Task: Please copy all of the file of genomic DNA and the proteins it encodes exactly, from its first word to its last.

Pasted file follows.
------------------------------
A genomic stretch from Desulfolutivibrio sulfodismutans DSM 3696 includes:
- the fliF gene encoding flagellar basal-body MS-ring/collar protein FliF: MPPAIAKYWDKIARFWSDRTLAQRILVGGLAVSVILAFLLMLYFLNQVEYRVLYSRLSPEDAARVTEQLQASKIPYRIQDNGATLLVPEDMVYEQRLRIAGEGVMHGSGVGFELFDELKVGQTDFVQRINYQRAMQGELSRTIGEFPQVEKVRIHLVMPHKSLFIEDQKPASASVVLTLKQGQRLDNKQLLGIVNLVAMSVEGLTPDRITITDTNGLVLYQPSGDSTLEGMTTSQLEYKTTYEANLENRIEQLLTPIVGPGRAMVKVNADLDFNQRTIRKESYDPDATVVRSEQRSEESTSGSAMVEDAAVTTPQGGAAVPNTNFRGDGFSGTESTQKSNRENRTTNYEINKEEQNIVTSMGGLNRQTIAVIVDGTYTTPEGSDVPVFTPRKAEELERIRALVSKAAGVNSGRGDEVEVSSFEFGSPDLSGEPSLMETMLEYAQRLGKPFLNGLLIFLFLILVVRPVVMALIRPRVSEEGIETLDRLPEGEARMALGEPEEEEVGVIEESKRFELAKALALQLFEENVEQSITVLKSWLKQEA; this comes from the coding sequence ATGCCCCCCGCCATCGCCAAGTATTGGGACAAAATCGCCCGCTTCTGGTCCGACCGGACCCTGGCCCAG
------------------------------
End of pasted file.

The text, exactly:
A genomic stretch from Desulfolutivibrio sulfodismutans DSM 3696 includes:
- the fliF gene encoding flagellar basal-body MS-ring/collar protein FliF: MPPAIAKYWDKIARFWSDRTLAQRILVGGLAVSVILAFLLMLYFLNQVEYRVLYSRLSPEDAARVTEQLQASKIPYRIQDNGATLLVPEDMVYEQRLRIAGEGVMHGSGVGFELFDELKVGQTDFVQRINYQRAMQGELSRTIGEFPQVEKVRIHLVMPHKSLFIEDQKPASASVVLTLKQGQRLDNKQLLGIVNLVAMSVEGLTPDRITITDTNGLVLYQPSGDSTLEGMTTSQLEYKTTYEANLENRIEQLLTPIVGPGRAMVKVNADLDFNQRTIRKESYDPDATVVRSEQRSEESTSGSAMVEDAAVTTPQGGAAVPNTNFRGDGFSGTESTQKSNRENRTTNYEINKEEQNIVTSMGGLNRQTIAVIVDGTYTTPEGSDVPVFTPRKAEELERIRALVSKAAGVNSGRGDEVEVSSFEFGSPDLSGEPSLMETMLEYAQRLGKPFLNGLLIFLFLILVVRPVVMALIRPRVSEEGIETLDRLPEGEARMALGEPEEEEVGVIEESKRFELAKALALQLFEENVEQSITVLKSWLKQEA; this comes from the coding sequence ATGCCCCCCGCCATCGCCAAGTATTGGGACAAAATCGCCCGCTTCTGGTCCGACCGGACCCTGGCCCAG